How many men and women with full-time jobs (and for many, families) hear the question “How do you have the time…?” to do an extracurricular activity that means a lot to you? Whether it be triathlons, marathons, singing in choir, painting, reading, writing or gaming, it seems to be the question to ask. For me, it is a VERY common question from friends, family, colleagues, and brand new acquaintances during discussions of my endurance athletics, work and family time. I believe the first time I heard it was during my second deployment where I was training for my very first half marathon. At the time, I did not really answer the question, but instead focused on how I used the gym/treadmill time as a de-stress mechanism from our intense work, and as a re-energizer from the long hours. This answer received responses of heads nodding knowingly, a fist bump, or an “I know exactly what you mean.” I continued to use that same response while training for my first marathon and triathlon. It seemed to me that if I had a “reason” to train or race, it was completely understandable, or if not completely, they believed in the validity of my answer.
As I made the leap to Ironman distance in 2010, and later into ultra runs, my accepted response was accepted no longer. When asked “how?” I could not say it helped me de-stress from long hours or intense work (although it did!!!), because the amount of training and distance no longer made sense to the people I knew. Well, to be honest, my previous answer only ever made partial sense to me, but responding with “I just do it” or “I wanted to do this type of race that less than 1% of the world population does so I put in the work” seemed like an aggressive or “Jersey” response to a perfectly innocuous question. As a result, I always tried to make my endeavors about the benefits I received from the training and less about how I “found the time” to get the work done.
Well, being a little bit older and wiser now, and less willing to downplay my efforts and experience (in work, athletics or life), I now just say the following: “I MAKE the time.“
Make the Time: To me, making the time means no excuses and being honest about your own goals, desires, and willingness to accomplish them. It also is about looking at your life and schedule, and either being willing to make some sacrifices or work around other important needs (like work and family). When I got the crazy idea of doing a 50 miler, I researched training plans that I could make work with my job, my family, and even my (then) upcoming deployment. I learned to be brutal with scheduling. It wasn’t easy, but I learned about breaking up your workouts by doing half in the morning and half after work. Instead of stressing about having to wake up a lot earlier to get in a longer weekday run, you can do this and still get all your miles in for a great result. Every hour of my day was NOT broken down by the minute, but I learned to maximize my 24 hour days. This is the mentality I use now with a 10-15 hour work day, family obligations, and a 100 mile race on the horizon. Making the time is never easy, but I’ve found that the old adage of “nothing worth doing or having in life is every really easy”. **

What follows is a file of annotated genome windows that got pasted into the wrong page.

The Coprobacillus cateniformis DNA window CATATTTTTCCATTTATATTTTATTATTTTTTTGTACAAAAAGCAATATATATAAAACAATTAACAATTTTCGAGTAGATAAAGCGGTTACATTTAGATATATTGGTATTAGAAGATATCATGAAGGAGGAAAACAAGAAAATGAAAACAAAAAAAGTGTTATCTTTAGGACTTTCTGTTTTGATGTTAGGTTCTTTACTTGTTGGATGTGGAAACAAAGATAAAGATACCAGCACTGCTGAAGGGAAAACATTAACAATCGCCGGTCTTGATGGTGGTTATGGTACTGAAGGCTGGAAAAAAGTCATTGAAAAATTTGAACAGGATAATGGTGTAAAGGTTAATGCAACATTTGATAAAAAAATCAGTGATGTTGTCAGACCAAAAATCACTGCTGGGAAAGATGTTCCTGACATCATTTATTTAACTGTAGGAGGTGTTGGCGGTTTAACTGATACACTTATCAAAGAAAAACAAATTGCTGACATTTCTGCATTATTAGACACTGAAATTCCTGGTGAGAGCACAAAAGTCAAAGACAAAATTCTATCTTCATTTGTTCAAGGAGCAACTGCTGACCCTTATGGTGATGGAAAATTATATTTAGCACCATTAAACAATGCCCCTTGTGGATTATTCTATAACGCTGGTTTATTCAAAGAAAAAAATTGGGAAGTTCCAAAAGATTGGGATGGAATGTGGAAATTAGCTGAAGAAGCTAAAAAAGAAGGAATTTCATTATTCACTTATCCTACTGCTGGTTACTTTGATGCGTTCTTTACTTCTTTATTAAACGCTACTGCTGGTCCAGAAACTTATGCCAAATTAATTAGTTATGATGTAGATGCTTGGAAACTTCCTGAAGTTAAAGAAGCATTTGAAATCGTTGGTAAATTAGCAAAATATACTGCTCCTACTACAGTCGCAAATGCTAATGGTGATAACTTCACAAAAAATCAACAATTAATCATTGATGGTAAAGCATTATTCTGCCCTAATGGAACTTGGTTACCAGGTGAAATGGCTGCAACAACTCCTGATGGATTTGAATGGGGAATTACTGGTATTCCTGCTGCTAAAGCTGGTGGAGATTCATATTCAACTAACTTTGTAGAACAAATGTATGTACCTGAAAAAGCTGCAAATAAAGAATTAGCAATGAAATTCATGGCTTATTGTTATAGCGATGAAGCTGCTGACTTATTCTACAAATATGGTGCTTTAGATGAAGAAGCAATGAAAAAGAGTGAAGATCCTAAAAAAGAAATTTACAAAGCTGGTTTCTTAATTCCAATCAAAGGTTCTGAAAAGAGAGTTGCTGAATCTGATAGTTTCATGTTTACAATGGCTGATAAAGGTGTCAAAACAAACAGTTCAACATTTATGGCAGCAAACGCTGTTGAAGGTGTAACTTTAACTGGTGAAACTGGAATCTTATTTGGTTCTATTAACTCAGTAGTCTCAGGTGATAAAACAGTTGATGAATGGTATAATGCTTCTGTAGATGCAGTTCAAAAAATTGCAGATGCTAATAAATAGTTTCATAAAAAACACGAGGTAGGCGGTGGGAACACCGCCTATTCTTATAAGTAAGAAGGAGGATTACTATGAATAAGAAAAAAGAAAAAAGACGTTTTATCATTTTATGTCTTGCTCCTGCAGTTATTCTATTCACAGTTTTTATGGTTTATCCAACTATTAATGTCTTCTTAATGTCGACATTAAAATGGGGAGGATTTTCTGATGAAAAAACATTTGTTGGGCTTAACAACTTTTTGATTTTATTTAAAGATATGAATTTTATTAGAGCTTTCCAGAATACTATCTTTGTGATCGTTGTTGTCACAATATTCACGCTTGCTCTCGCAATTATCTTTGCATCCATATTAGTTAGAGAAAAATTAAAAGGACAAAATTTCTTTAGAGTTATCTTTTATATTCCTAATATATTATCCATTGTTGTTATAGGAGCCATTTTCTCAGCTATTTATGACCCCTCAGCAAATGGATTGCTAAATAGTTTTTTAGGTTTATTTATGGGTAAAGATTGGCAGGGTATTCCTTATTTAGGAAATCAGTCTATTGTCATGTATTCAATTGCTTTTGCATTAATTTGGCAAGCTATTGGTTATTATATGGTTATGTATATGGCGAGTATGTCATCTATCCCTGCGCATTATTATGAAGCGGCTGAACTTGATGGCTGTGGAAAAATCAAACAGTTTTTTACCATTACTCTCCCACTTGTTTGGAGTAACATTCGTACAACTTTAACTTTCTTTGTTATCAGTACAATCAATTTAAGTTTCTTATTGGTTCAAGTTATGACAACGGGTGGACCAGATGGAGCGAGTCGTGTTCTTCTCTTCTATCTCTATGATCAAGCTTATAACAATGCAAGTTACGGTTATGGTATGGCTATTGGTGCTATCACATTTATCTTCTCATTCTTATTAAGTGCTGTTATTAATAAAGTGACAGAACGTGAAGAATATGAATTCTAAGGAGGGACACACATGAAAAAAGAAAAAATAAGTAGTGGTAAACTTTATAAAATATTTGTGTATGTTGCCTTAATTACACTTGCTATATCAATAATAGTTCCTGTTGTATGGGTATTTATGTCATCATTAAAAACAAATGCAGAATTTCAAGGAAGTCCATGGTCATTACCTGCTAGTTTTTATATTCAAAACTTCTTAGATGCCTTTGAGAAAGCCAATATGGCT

Examples of how I “make it work”
- Tuesday 4 mile run : Run the 4 miles to or from work, which either (1) allows me to beat the stress of DC traffic, or (2) helps me unwind after a hectic day.
- Wednesday 10-12 mile: Split it up! Get up and get moving. First 7 miles in the morning before work (an 8:30 pace will get you 7 in an hour), and then either run home from work or jump on the treadmill at home.
- WEEKEND with the Girls: A great example of getting in your miles, seeing new cities, and enjoying time with the girls is bringing them with you:) In April, I was meeting some girlfriends in Chicago for a bridal shower. My original plan was to get off the plane, drop my bags at the house, and go on a run to explore the city. My enthusiasm rubbed off on the girls and next thing you know, I had partners in running crime!!!! Plus, we got amazing pictures of the Chicago waterfront.(see pic below). I did the same thing in NYC for the U2 concert…grabbed the gear and hit the roads.
SLEEP DEPRIVATION: This caveat is dedicated to the wonderful Serena. At a recent lunch with some of my amazing girlfriends, they were shaking their heads about the 23 miles run I completed before linking up with them. They just shook their heads and laughed saying “Oh Pickles!” One girlfriend, Serena, started talking about how impossible it would be for her to even do part of what I do. Normally, I might start talking to her about ways you can fit a little bit in at a time, but NOT in this case. As she will admit, she has been tortured (yes, TORTURED) via the sleep deprivation method for going on 3 years now with two precocious toddlers that do not yet enjoy sleep. One day, as college students or adults, they will crave sleep beyond measure, but for now crying through the night is THE thing to do. I mention this “torture” in this post about “Making the Time” for things you want and enjoy, and fitting it into your life, but NEVER EVER at the sake of ones health. As my girlfriend can attest, sleep is absolutely critical in life, and I would never encourage a friend or stranger to put ones health at risk by exercising too much on too little sleep. So for everyone’s benefit, by definition, “prolonged sleep deprivation is an especially insidious form of torture because it attacks the deep biological functions at the core of a person’s mental and physical health.” So for the sake of all the sleep deprived, please “make the time” for additional SLEEP vice your next race:)